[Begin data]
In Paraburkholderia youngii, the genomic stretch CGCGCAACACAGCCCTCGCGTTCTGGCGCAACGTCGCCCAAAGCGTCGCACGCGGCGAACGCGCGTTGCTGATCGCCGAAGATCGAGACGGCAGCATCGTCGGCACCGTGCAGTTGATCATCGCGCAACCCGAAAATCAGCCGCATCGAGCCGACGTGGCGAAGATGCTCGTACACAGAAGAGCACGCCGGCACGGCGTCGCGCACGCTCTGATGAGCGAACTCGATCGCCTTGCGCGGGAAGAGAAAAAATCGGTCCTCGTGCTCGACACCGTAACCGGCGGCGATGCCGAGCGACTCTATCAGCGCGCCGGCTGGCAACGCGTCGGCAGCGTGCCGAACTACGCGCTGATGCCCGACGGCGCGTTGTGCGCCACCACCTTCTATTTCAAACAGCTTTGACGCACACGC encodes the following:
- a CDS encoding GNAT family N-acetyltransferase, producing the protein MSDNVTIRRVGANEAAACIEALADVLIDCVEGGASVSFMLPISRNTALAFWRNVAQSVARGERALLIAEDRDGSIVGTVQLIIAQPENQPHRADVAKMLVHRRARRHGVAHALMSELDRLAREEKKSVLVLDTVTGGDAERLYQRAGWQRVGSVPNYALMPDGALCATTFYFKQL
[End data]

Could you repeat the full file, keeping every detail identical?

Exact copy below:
In Paraburkholderia youngii, the genomic stretch CGCGCAACACAGCCCTCGCGTTCTGGCGCAACGTCGCCCAAAGCGTCGCACGCGGCGAACGCGCGTTGCTGATCGCCGAAGATCGAGACGGCAGCATCGTCGGCACCGTGCAGTTGATCATCGCGCAACCCGAAAATCAGCCGCATCGAGCCGACGTGGCGAAGATGCTCGTACACAGAAGAGCACGCCGGCACGGCGTCGCGCACGCTCTGATGAGCGAACTCGATCGCCTTGCGCGGGAAGAGAAAAAATCGGTCCTCGTGCTCGACACCGTAACCGGCGGCGATGCCGAGCGACTCTATCAGCGCGCCGGCTGGCAACGCGTCGGCAGCGTGCCGAACTACGCGCTGATGCCCGACGGCGCGTTGTGCGCCACCACCTTCTATTTCAAACAGCTTTGACGCACACGC encodes the following:
- a CDS encoding GNAT family N-acetyltransferase, producing the protein MSDNVTIRRVGANEAAACIEALADVLIDCVEGGASVSFMLPISRNTALAFWRNVAQSVARGERALLIAEDRDGSIVGTVQLIIAQPENQPHRADVAKMLVHRRARRHGVAHALMSELDRLAREEKKSVLVLDTVTGGDAERLYQRAGWQRVGSVPNYALMPDGALCATTFYFKQL